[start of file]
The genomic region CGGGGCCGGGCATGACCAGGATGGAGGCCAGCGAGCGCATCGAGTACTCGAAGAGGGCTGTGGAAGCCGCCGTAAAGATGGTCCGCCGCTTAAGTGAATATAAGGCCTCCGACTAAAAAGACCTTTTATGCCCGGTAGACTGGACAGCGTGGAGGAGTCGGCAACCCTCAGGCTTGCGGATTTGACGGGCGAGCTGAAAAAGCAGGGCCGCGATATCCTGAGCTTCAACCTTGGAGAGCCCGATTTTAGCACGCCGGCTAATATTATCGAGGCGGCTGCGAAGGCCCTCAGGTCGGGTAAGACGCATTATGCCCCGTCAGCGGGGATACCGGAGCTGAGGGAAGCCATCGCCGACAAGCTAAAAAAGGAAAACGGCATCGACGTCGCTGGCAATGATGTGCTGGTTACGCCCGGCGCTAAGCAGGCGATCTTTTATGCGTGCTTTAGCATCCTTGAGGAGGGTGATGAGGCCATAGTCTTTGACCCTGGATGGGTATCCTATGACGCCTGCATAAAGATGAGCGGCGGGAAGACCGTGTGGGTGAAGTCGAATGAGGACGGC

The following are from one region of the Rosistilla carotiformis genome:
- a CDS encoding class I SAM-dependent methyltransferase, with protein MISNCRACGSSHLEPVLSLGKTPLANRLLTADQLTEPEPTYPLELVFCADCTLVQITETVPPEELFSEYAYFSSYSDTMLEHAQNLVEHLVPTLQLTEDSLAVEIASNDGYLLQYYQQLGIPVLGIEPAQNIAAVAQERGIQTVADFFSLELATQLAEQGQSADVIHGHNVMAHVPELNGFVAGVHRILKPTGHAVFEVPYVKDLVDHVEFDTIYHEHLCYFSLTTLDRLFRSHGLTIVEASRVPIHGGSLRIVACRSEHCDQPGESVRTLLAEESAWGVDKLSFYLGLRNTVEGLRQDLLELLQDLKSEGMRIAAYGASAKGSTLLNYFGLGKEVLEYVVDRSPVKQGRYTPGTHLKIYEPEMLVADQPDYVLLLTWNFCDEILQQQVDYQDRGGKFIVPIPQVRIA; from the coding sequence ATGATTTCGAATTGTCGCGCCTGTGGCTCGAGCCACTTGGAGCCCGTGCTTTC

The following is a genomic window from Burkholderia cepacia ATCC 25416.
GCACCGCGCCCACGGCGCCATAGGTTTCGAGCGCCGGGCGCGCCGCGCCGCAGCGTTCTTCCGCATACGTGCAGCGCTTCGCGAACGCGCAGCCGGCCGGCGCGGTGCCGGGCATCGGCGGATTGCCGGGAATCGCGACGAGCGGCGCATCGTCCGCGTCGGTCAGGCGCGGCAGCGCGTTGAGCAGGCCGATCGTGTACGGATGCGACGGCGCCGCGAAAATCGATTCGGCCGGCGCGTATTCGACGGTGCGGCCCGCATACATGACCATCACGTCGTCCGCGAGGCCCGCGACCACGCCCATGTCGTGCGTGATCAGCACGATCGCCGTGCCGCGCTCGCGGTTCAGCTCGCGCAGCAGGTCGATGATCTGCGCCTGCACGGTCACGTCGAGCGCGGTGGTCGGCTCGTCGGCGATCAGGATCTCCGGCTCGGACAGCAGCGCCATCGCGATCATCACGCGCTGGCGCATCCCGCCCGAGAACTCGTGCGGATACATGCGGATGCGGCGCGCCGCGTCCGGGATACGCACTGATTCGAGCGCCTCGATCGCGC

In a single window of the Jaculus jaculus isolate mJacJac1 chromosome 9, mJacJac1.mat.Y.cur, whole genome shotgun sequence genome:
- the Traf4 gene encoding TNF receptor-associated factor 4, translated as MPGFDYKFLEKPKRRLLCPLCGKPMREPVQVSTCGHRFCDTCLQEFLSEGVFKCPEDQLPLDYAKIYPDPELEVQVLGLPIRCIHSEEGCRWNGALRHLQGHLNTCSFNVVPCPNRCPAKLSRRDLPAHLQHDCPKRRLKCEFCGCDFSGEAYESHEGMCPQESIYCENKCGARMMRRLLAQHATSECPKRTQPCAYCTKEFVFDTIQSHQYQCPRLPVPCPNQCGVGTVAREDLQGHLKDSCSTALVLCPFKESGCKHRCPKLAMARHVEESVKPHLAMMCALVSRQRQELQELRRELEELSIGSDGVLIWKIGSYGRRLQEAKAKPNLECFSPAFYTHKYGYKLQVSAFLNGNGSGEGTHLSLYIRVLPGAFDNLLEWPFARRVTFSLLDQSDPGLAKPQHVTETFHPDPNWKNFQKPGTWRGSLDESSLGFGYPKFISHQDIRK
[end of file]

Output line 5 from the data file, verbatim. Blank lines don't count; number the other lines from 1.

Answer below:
GCACCGCGCCCACGGCGCCATAGGTTTCGAGCGCCGGGCGCGCCGCGCCGCAGCGTTCTTCCGCATACGTGCAGCGCTTCGCGAACGCGCAGCCGGCCGGCGCGGTGCCGGGCATCGGCGGATTGCCGGGAATCGCGACGAGCGGCGCATCGTCCGCGTCGGTCAGGCGCGGCAGCGCGTTGAGCAGGCCGATCGTGTACGGATGCGACGGCGCCGCGAAAATCGATTCGGCCGGCGCGTATTCGACGGTGCGGCCCGCATACATGACCATCACGTCGTCCGCGAGGCCCGCGACCACGCCCATGTCGTGCGTGATCAGCACGATCGCCGTGCCGCGCTCGCGGTTCAGCTCGCGCAGCAGGTCGATGATCTGCGCCTGCACGGTCACGTCGAGCGCGGTGGTCGGCTCGTCGGCGATCAGGATCTCCGGCTCGGACAGCAGCGCCATCGCGATCATCACGCGCTGGCGCATCCCGCCCGAGAACTCGTGCGGATACATGCGGATGCGGCGCGCCGCGTCCGGGATACGCACTGATTCGAGCGCCTCGATCGCGC